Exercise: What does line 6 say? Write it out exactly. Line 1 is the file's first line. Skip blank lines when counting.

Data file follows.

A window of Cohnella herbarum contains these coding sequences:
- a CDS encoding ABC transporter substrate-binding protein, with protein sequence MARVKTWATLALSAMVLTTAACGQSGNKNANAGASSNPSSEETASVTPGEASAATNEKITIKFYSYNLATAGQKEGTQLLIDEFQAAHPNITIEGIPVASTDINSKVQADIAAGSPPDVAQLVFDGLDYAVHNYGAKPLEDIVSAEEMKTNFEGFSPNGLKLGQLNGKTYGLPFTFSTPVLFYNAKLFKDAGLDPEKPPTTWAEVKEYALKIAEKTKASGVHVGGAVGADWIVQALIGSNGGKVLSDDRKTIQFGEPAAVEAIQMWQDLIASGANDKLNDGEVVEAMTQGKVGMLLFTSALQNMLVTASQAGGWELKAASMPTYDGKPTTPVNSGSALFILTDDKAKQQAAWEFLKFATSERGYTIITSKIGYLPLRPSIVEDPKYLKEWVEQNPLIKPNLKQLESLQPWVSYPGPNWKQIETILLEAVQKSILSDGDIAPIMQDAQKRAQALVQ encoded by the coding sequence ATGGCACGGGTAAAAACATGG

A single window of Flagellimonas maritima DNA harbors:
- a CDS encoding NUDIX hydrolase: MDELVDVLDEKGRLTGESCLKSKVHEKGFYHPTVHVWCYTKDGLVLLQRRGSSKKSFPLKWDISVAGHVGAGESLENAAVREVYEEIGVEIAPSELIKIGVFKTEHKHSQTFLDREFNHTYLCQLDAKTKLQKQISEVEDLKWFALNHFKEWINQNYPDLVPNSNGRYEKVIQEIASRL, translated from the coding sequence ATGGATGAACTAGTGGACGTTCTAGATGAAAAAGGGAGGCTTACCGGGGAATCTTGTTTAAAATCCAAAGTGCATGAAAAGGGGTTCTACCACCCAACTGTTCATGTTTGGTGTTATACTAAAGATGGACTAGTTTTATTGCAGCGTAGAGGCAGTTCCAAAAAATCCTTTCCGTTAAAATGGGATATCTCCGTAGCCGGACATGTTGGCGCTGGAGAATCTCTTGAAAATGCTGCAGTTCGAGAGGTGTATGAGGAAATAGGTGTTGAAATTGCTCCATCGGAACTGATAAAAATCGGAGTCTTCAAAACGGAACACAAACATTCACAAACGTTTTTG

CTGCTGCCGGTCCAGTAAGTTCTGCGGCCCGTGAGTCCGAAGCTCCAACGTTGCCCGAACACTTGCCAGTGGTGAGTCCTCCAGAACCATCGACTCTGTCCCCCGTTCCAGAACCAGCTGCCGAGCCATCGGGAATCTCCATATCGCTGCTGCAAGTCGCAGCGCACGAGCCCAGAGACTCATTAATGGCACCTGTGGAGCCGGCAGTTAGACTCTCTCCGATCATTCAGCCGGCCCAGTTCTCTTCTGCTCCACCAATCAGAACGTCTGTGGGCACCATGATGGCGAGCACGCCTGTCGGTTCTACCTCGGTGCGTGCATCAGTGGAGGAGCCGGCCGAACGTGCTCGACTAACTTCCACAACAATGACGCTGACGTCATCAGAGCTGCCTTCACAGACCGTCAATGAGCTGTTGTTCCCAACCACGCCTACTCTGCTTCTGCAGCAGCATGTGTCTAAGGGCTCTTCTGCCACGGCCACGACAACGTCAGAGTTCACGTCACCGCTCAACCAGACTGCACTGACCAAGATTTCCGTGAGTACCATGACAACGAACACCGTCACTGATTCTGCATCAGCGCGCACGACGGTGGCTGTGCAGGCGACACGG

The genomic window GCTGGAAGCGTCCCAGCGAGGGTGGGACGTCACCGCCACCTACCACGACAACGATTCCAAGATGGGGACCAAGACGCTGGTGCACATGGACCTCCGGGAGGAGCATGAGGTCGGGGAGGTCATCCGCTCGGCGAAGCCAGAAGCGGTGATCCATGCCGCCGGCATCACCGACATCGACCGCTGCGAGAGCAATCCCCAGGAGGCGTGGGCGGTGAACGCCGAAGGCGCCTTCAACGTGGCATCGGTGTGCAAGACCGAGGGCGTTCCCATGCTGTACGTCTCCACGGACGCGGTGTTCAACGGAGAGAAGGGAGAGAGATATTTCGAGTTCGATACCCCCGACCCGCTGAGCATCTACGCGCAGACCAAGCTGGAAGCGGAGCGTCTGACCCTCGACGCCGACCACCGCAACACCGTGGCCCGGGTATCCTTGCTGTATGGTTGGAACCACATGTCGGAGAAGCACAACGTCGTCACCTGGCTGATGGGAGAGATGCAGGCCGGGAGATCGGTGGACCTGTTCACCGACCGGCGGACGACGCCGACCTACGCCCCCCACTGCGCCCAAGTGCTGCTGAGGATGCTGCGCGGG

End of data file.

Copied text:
The genomic window GCTGGAAGCGTCCCAGCGAGGGTGGGACGTCACCGCCACCTACCACGACAACGATTCCAAGATGGGGACCAAGACGCTGGTGCACATGGACCTCCGGGAGGAGCATGAGGTCGGGGAGGTCATCCGCTCGGCGAAGCCAGAAGCGGTGATCCATGCCGCCGGCATCACCGACATCGACCGCTGCGAGAGCAATCCCCAGGAGGCGTGGGCGGTGAACGCCGAAGGCGCCTTCAACGTGGCATCGGTGTGCAAGACCGAGGGCGTTCCCATGCTGTACGTCTCCACGGACGCGGTGTTCAACGGAGAGAAGGGAGAGAGATATTTCGAGTTCGATACCCCCGACCCGCTGAGCATCTACGCGCAGACCAAGCTGGAAGCGGAGCGTCTGACCCTCGACGCCGACCACCGCAACACCGTGGCCCGGGTATCCTTGCTGTATGGTTGGAACCACATGTCGGAGAAGCACAACGTCGTCACCTGGCTGATGGGAGAGATGCAGGCCGGGAGATCGGTGGACCTGTTCACCGACCGGCGGACGACGCCGACCTACGCCCCCCACTGCGCCCAAGTGCTGCTGAGGATGCTGCGCGGG